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States gain delay on deadline for health-law marketplaces

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States received an extra month from the Obama administration to decide whether to build online marketplaces for medical insurance after Republican governors pressed their resistance to the president’s health-care law.

Extending a deadline set for Friday, U.S. Secretary of Health and Human Services Kathleen Sebelius said states can wait until Dec. 14 to declare whether they’ll build their own insurance exchanges. States that opt out can join a partnership with the federal government or let the U.S. run the markets.

About 9 million Americans are expected to enroll in exchange plans in 2014, rising to 26 million by 2018, according to the Congressional Budget Office. Restrictions in the new markets are expected to crimp profits for insurers like UnitedHealth Group Inc. and WellPoint Inc., so a delay may help the industry, said Ana Gupte, a Sanford C. Bernstein & Co. analyst in New York. Ultimately, insurers would prefer state-run exchanges, she said.

UnitedHealth, the biggest U.S. health insurer, is based in Minnetonka, Minn., and WellPoint, the No. 2 plan, in Indianapolis.

“The industry would prefer the more decentralized approach,” Gupte said. “The more states that rely on the federal fall-back, the less easy it is for the industry to secure any changes through lobbying. They’re much better at lobbying at the state level.”

Exchange regulators will decide which health plans are allowed to sell in the new marketplaces, whether they have to meet standards for coverage already set by the 2010 Affordable Care Act and other issues likely to have a direct impact on profitability for companies, Gupte said. Some states that have gone ahead with their own systems, such as California, plan to negotiate premiums on behalf of consumers, while others will take a “more laissez-fair approach,” she said.

The marketplaces are required under the 2010 overhaul to help people who don’t get insurance from their employer comply with the law’s requirement that they have coverage. Exchanges must open for business by Oct. 1 next year. Thirteen states and the District of Columbia so far have said they will build their own exchanges.

Sebelius, in a letter Thursday to Republican Governors Robert McDonnell of Virginia and Bobby Jindal of Louisiana, said her department has “worked closely with governors from across the country to gather their input.”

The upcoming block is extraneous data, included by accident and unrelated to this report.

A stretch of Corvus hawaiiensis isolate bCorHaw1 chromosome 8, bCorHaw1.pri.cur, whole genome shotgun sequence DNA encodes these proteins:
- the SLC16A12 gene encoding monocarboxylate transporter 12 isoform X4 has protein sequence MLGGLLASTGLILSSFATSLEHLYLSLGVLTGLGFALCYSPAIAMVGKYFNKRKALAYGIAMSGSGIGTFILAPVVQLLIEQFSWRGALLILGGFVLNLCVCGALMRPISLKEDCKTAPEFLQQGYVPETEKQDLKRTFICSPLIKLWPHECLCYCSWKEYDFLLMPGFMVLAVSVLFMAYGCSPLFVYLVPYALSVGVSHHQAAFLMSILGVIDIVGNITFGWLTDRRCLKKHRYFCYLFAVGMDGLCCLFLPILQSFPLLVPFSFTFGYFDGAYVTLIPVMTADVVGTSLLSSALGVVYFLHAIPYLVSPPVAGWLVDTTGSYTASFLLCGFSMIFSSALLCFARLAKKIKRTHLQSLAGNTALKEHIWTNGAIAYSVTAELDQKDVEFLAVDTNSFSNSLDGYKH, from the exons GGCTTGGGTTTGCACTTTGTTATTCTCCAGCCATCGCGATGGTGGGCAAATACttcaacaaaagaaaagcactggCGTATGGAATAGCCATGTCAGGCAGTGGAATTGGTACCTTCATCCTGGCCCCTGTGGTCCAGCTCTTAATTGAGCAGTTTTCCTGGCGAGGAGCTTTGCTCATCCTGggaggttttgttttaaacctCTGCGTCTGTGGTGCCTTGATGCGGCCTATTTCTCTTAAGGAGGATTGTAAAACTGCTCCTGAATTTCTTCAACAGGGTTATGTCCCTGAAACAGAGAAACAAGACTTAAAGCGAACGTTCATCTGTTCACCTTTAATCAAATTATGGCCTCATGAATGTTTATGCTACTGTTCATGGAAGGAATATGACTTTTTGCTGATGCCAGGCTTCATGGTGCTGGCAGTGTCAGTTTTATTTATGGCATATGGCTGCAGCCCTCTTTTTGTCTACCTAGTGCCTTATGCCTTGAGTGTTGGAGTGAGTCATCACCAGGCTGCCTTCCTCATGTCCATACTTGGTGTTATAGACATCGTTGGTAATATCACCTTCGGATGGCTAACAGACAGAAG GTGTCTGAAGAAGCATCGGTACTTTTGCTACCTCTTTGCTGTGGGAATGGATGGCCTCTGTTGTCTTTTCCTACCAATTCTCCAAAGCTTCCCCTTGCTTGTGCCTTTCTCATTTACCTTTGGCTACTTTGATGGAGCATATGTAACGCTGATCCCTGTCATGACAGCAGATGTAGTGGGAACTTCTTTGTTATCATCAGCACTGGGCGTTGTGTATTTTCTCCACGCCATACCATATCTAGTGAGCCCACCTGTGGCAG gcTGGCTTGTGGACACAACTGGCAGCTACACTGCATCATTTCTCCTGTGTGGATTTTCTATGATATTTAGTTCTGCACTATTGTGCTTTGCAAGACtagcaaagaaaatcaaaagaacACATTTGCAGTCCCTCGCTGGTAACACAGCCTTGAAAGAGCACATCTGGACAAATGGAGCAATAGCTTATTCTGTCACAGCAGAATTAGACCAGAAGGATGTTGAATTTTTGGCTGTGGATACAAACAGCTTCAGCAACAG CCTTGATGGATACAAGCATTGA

Nonetheless, she said states would have an extra month to file a letter of intent. Even beyond that, states have until Feb. 15 to join a hybrid state-federal exchange and will have opportunities in future years to start their own markets, Sebelius said.

“States have and will continue to be partners in implementing the health care law, and we are committed to providing states with the flexibility, resources and time they need,” she wrote.

Republican governors have revolted against the law since President Barack Obama’s re-election, with McDonnell, Indiana's Mike Pence, Kansas’ Sam Brownback and Alabama’s Robert Bentley declaring their states wouldn’t create exchanges. Governors in Texas and South Carolina said Thursday they’ll opt out as well.

“It is clear that putting in place the new programs you championed will be an enormous strain on state governments and budgets, as well as the federal government,” Jindal and McDonnell, the chairman of the Republican Governors Association, said in a Nov. 14 letter to Obama requesting a delay in the notification deadline.
 

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  1. I had read earlier this spring that Noodles & Co was going to open in the Fishers Marketplace (which is SR 37 and 131st St, not 141st St, just FYI). Any word on that? Also, do you happen to know what is being built in Carmel at Pennsylvania and Old Meridian? May just be an office building but I'm not sure.

  2. I'm sorry, but you are flat out wrong. There are few tracks in the world with the history of IMS and probably NO OTHER as widely known and recognized. I don't care what you think about the stat of Indy Car racing, these are pretty hard things to dispute.

  3. Also wondering if there is an update on the Brockway Pub-Danny Boy restaurant/taproom that was planned for the village as well?

  4. Why does the majority get to trample on the rights of the minority? You do realize that banning gay marriage does not rid the world of gay people, right? They are still going to be around and they are still going to continue to exist. The best way to get it all out of the spotlight? LEGALIZE IT! If gay marriage is legal, they will get to stop trying to push for it and you will get to stop seeing it all over the news. Why do Christians get to decide what is moral?? Why do you get to push your religion on others? How would legalizing gay marriage expose their lifestyle to your children? By the way, their lifestyle is going to continue whether gay marriage is legalized or not. It's been legal in Canada for quite a while now and they seem to be doing just fine. What about actual rules handed down by God? What about not working on Sundays? What about obeying your parents? What about adultery? These are in the 10 Commandments, the most important of God's rules. Yet they are all perfectly legal. What about divorce? Only God is allowed to dissolve a marriage so why don't you work hard to get divorce banned? Why do you get to pick and choose the parts of the Bible you care about?

  5. Look at the bright side. With the new Lowe's call center, that means 1000 jobs at $10 bucks an hour. IMS has to be drooling over all that disposable income. If those employees can save all their extra money after bills, in five years they can go to the race LIVE. Can you say attendance boost?

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